My advice: skip Stanton Hall and visit Auburn instead. (Rosalie is also an excellent choice.)
I loved hearing the stories about this historic Natchez mansion. It was built fairly early for the area: 1812. In all those years, it's only really had three owners: Lyman Harding, the Duncan family, and the city of Natchez.
Lyman Harding was man from Massachusetts who was acquitted of murdering a female acquaintance. So he decided to move away to escape the wagging tongues. He came to Natchez and built Auburn. He hired a self-proclaimed architect named Levi Weeks. He designed and assembled that sublime spiral staircase on the front lawn. He did such a good job that it's still 100% sound after over 200 years!
The other great story was the Duncan family. Mr. Duncan was reportedly the largest slave-owner in Mississippi. Paradoxically, he wanted no part in secession, and decided to simply abandon the house at the start of the Civil War. He married twice. When he brought his second wife home, she immediately took down the dead wife's painting and hid it in the attic. (Wouldn't you?) When the city came through and auctioned off all the possessions, they missed the painting in all the dust and junk up there. So, her action allowed the first wife to reign for posterity.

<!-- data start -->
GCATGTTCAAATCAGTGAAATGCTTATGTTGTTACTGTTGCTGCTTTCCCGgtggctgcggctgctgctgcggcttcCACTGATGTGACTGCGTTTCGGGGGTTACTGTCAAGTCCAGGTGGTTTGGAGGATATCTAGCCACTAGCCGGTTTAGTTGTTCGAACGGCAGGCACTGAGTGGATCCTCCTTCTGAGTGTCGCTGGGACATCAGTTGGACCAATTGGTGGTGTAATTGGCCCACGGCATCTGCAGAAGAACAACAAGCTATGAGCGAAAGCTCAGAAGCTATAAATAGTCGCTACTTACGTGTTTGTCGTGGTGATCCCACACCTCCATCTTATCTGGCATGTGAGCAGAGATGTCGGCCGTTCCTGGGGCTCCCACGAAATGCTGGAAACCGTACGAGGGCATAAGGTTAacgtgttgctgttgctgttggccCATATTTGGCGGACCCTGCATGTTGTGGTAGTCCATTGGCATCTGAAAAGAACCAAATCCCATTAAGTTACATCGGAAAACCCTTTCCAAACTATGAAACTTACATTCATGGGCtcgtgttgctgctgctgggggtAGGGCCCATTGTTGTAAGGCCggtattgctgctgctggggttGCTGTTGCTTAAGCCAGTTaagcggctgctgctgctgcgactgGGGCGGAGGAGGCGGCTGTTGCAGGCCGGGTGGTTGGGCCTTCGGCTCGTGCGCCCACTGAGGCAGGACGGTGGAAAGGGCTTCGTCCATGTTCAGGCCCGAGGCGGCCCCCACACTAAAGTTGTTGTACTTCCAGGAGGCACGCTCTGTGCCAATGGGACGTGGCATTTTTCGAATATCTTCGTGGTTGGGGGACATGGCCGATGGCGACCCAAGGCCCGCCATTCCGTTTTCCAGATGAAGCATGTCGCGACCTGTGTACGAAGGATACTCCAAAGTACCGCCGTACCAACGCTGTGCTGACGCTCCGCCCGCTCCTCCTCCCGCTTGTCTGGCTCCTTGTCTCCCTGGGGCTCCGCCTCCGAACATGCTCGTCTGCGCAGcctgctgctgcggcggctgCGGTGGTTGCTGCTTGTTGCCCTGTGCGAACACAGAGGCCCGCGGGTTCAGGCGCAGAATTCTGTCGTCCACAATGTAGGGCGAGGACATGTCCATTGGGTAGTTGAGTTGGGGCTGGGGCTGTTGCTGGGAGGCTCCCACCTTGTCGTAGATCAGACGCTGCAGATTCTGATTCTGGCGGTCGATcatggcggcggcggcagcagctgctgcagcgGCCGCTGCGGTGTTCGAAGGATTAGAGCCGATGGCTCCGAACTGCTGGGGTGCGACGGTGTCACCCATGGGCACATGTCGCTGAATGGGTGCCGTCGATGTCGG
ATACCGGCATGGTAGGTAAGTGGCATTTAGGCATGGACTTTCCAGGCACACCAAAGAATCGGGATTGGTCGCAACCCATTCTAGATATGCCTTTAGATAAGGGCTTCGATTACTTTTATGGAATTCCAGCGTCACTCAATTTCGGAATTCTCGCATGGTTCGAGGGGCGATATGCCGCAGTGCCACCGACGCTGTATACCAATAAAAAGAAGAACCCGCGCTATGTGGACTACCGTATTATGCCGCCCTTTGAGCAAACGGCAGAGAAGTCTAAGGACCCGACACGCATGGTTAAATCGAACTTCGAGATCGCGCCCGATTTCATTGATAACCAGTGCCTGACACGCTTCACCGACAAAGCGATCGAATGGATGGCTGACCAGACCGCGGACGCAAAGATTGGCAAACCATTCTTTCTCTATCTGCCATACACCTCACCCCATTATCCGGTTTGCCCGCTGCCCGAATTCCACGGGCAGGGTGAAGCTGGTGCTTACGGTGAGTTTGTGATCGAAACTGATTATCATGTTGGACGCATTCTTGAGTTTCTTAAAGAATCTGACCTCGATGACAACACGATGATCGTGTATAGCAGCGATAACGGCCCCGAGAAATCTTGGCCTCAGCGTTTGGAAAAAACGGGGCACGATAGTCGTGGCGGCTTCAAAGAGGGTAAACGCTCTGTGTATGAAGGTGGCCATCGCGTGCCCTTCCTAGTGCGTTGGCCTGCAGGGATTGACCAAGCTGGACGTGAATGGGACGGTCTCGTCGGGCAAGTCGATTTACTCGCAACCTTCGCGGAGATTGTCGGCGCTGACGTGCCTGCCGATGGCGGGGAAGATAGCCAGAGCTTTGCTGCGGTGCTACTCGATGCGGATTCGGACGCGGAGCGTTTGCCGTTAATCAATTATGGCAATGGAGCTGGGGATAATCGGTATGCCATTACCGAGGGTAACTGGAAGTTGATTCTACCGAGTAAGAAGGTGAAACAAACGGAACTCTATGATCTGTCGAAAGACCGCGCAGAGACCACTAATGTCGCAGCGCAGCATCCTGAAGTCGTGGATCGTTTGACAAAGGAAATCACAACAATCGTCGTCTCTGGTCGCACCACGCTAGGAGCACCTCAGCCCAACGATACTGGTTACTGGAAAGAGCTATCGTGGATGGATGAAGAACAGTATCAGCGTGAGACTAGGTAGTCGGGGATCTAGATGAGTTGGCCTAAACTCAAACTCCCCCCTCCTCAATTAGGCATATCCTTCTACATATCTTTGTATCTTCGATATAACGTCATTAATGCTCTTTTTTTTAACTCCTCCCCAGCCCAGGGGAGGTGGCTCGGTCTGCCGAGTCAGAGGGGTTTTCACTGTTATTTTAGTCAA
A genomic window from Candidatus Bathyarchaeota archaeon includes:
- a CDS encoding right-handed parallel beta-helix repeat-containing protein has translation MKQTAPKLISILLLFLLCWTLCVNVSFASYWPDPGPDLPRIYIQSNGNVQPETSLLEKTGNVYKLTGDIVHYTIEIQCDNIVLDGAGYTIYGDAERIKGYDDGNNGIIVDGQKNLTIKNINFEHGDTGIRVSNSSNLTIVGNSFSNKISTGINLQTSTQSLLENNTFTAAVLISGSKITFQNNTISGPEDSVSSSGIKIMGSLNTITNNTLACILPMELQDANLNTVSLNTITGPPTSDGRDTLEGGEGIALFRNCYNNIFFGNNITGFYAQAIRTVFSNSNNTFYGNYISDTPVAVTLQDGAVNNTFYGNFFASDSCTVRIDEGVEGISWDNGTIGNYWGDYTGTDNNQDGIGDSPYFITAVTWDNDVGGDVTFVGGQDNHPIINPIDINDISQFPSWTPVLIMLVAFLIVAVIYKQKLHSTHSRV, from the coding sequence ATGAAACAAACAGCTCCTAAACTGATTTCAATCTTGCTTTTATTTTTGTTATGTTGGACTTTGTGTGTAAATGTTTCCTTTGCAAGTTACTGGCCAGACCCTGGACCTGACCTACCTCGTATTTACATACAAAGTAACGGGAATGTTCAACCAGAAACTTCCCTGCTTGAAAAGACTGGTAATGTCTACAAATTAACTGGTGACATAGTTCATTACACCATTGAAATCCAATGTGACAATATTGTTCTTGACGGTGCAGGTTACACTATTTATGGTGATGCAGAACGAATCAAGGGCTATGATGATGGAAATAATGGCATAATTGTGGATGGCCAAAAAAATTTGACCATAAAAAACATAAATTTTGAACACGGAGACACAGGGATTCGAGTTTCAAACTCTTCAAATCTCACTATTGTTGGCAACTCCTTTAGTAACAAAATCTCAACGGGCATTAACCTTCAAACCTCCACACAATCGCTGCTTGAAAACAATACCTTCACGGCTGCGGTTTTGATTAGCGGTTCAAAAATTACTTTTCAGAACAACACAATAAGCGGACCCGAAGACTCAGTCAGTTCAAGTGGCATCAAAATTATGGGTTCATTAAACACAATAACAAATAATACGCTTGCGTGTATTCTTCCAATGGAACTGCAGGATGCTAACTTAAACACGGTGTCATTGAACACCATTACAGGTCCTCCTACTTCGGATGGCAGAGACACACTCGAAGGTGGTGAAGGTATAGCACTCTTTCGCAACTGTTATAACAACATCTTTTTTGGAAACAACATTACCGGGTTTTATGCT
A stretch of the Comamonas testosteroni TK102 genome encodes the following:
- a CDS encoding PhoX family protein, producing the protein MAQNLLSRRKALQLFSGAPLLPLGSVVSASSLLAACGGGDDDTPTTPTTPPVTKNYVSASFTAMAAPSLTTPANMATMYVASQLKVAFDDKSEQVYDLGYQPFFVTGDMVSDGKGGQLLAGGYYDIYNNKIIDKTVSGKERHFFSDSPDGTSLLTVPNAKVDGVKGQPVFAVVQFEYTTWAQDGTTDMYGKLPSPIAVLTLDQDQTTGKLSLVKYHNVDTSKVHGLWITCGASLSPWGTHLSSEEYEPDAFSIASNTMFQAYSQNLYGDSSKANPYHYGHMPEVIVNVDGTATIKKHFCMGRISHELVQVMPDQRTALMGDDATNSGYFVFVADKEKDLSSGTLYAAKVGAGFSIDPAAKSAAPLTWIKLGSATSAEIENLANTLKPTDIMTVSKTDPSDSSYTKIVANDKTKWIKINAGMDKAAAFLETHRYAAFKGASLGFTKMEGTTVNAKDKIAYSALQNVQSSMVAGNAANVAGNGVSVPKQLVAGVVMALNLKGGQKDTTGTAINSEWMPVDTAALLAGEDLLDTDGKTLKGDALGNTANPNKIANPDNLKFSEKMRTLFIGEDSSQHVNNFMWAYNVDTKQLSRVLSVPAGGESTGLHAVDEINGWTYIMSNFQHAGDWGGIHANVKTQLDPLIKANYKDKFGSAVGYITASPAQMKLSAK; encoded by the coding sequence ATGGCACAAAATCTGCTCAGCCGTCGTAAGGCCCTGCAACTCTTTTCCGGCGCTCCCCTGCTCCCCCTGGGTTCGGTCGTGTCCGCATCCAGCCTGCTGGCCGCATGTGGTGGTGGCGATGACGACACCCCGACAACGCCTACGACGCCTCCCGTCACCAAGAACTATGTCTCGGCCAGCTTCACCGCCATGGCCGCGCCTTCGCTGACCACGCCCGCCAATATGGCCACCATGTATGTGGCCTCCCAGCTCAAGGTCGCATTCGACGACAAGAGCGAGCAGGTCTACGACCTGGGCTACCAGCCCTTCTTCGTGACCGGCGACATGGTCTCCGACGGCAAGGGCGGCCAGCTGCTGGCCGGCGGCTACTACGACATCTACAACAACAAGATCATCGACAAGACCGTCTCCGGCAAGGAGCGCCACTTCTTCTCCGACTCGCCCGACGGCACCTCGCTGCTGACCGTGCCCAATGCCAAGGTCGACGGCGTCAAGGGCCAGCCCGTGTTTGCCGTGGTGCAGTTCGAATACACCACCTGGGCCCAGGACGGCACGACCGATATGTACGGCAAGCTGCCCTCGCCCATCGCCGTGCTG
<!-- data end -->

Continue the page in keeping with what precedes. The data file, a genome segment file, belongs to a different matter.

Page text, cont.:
The family eventually donated the house and grounds to the city in 1911. The grounds are now a park. Mr. Duncan's billiards parlor (an outbuilding separate from the house) was a party rental hall up until recently.
If you arrive during Spring Pilgrimage, you'll likely meet a man on the front steps who is dressed like Colonel Sanders. He was a hoot!
Incredibly well preserved, this mansion deserves to be visited.